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RIGHT TO OTHER PEOPLE’S INFORMATION
- DOCUMENT

This perspective was reiterated in May 2002, this time by the Group of Eight justice and interior ministers, requesting that countries ensure data protection legislation, as implemented, takes into account public safety and other social values, in particular by allowing retention and preservation of data important for network security requirements or law enforcement investigations or prosecutions, and particularly with respect to the internet and other emerging technologies.

Further discussion regarding the reduction of the protections of privacy afforded by data protection law will likely arise in September when the European Commission continues discussion of the implementation of the 1995 directive (95/46/EC). Individuals and citizens are at the same time losing subject access rights under data protection and freedom of information regimes. In the interests of critical infrastructure protection, access to information is being reduced, limiting government accountability. Meanwhile, in order to protect sensitive investigative and intelligence data, subject access requests are restricted as some data banks are being exempted from both data protection and freedom of information laws.

A number of policies were introduced to enable and promote increased data sharing, both within and across government agencies, and with the private sector. The sharing of data between agencies introduces purpose-creep where data collected for one purpose is used for another, but also introduces highly sensitive data to arms of government that can not be expected to protect the data adequately.

There are significant shifts in the policies and practices in the United States of America with changes to the attorney general guidelines regulating the actions and capabilities of the department of justice and the Federal Bureau of Investigation, increased sharing of information between the FBI and the Central Intelligence Agency supported by the USA-PATRIOT Act, and proposed policies to increase sharing with local law enforcement agencies. The US is not alone in introducing such policies. The United Kingdom is proposing “joined-up government” within its consultation paper on modernizing government and public services to create “data-sharing gateways” and provide “seamless” services. It also tried unsuccessfully to allow any government agency to gain access to the traffic data of individuals under the regulation of investigatory powers act, including local councils and parishes.

The increased flow of data is also coming from the private sector. The UK and Canada proposed laws to grant law enforcement agencies access to travellers’ information. The UK home office has recommended that it gain access to information from every passenger before international flights. The Canadian policy proposes to grant both the federal law enforcement and the intelligence agencies access to air passenger information, regardless of domestic or international travel, and to match this data with other personal information, for a wide number of purposes and investigations, not limited only to terrorism.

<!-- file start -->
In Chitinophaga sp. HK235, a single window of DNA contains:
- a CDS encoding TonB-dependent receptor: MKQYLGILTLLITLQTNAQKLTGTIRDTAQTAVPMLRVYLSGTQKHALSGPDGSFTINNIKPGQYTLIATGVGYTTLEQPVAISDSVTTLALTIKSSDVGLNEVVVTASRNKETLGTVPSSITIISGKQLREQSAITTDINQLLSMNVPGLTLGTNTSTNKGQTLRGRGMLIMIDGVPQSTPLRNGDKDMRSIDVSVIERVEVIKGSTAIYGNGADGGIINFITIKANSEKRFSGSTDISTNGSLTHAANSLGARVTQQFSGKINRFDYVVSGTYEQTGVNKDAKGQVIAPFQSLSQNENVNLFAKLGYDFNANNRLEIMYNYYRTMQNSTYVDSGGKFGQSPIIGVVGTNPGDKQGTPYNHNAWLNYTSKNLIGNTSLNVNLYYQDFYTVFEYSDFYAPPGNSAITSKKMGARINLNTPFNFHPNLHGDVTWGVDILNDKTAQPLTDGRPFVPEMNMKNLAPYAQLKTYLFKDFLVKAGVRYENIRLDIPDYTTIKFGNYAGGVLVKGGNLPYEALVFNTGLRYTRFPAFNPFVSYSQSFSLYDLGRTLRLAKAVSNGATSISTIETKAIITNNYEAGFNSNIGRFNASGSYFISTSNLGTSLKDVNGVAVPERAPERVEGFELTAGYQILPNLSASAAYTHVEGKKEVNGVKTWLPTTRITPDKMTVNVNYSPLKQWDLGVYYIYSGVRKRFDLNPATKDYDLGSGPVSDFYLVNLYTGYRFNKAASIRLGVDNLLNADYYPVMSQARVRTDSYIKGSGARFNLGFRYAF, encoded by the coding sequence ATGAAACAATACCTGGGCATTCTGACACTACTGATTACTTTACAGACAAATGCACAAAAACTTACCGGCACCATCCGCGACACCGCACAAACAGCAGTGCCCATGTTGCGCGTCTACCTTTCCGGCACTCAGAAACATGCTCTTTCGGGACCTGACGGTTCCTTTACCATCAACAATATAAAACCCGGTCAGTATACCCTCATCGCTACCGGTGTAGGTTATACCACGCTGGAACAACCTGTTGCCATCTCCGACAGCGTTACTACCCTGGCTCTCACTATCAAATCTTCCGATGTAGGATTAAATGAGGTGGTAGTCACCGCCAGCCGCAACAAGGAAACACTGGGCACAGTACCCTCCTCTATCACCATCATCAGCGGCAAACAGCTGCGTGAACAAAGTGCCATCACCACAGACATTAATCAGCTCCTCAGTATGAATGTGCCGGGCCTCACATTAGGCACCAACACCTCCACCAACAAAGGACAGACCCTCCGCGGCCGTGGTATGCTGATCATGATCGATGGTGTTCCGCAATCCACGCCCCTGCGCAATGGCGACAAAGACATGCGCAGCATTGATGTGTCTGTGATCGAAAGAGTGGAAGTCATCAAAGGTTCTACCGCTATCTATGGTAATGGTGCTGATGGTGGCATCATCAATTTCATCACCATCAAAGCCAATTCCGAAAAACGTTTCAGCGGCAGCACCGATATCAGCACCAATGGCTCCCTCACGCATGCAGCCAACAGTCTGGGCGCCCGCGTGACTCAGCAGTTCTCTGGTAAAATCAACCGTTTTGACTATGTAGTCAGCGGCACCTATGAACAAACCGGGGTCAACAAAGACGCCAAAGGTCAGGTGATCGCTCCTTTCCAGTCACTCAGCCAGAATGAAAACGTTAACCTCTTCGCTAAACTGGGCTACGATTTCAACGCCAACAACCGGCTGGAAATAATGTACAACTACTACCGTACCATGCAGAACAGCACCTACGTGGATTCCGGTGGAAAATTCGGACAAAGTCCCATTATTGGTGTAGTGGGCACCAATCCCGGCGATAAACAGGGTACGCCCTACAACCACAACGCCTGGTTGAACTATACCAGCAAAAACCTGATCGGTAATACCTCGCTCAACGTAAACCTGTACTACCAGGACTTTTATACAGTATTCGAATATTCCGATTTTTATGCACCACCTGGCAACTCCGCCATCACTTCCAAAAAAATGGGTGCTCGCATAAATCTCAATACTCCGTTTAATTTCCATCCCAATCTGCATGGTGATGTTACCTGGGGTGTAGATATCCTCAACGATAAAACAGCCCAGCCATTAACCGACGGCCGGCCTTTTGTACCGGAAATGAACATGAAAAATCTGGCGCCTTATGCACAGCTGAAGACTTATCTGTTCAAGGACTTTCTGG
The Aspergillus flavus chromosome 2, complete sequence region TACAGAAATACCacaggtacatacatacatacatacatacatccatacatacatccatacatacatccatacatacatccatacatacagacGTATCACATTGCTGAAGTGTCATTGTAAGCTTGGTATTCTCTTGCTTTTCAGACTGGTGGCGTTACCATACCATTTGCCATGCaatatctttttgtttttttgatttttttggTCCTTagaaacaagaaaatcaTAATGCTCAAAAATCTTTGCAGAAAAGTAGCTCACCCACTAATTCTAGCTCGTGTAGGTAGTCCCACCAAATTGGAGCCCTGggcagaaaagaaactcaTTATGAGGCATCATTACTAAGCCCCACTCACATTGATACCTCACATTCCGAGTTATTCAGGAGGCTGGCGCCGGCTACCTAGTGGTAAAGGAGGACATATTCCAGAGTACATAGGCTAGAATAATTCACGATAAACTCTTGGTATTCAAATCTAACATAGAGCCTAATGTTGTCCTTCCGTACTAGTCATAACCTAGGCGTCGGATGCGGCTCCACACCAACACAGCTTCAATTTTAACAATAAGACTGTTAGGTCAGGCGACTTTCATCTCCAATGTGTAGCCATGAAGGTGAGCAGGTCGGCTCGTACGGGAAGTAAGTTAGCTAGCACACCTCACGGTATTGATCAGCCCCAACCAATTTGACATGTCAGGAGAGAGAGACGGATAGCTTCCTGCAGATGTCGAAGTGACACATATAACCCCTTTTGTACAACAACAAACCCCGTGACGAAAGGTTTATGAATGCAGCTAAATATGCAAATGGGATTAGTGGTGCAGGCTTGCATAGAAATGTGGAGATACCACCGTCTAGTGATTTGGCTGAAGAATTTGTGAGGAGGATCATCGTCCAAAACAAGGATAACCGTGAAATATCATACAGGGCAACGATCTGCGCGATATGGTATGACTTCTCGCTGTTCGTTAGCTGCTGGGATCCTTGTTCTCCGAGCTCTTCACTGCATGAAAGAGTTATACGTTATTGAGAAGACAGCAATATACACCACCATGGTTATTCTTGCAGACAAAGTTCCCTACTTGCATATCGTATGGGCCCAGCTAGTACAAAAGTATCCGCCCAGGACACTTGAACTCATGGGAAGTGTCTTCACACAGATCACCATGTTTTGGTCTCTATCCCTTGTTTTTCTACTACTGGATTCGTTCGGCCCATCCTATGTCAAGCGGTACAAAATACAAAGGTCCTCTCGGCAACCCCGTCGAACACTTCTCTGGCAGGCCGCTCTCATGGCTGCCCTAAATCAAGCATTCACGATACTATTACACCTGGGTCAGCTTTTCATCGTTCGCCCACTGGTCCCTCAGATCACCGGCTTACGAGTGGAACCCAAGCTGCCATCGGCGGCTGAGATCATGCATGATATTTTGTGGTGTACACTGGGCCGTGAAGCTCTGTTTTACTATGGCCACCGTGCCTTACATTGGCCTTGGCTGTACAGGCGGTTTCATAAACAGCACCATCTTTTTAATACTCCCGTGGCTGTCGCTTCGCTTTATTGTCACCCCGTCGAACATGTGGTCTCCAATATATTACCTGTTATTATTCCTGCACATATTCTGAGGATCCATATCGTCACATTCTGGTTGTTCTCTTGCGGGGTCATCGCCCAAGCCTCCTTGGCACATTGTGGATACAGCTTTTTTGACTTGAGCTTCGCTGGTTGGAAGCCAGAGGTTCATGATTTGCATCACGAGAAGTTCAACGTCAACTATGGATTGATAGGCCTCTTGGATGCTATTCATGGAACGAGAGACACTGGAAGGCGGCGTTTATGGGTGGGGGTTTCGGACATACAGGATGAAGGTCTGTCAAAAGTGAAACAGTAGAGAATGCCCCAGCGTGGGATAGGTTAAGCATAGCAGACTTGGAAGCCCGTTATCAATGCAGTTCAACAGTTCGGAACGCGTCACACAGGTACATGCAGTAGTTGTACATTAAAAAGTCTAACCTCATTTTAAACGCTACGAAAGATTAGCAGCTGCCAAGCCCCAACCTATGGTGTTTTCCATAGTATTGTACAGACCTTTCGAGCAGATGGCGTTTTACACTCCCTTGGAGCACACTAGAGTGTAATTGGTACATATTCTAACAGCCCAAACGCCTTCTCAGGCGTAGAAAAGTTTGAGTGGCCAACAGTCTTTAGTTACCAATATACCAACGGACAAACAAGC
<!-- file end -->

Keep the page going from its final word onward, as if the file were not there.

Similarly, the European Union is considering granting Europol access to the Schengen Information System, including privileges to change the information held on travellers. Germany has recommended to the EU the creation of a database of “known trouble-makers,” to be used “for criminal prosecution purposes and in order to avert dangers constitute a proper and necessary tool in the fight against international terrorism. However, in view of the fact that members and supporters of terrorist groups are known to roam across Europe, the measure would be much more effective if it were applied by all EU Member States.”

Data sharing between financial institutions and with government agencies has also increased. New money laundering agreements and regulations have been introduced to increase surveillance of transactions, and even expanded to include hedge funds and money transfer firms. Donations to charities are receiving further scrutiny as both the charities and the donors are monitored to investigate links with terrorist groups. Some financial institutions are also sharing personal information between themselves in order to minimize risk of clients being terrorists, or “undesirables.”

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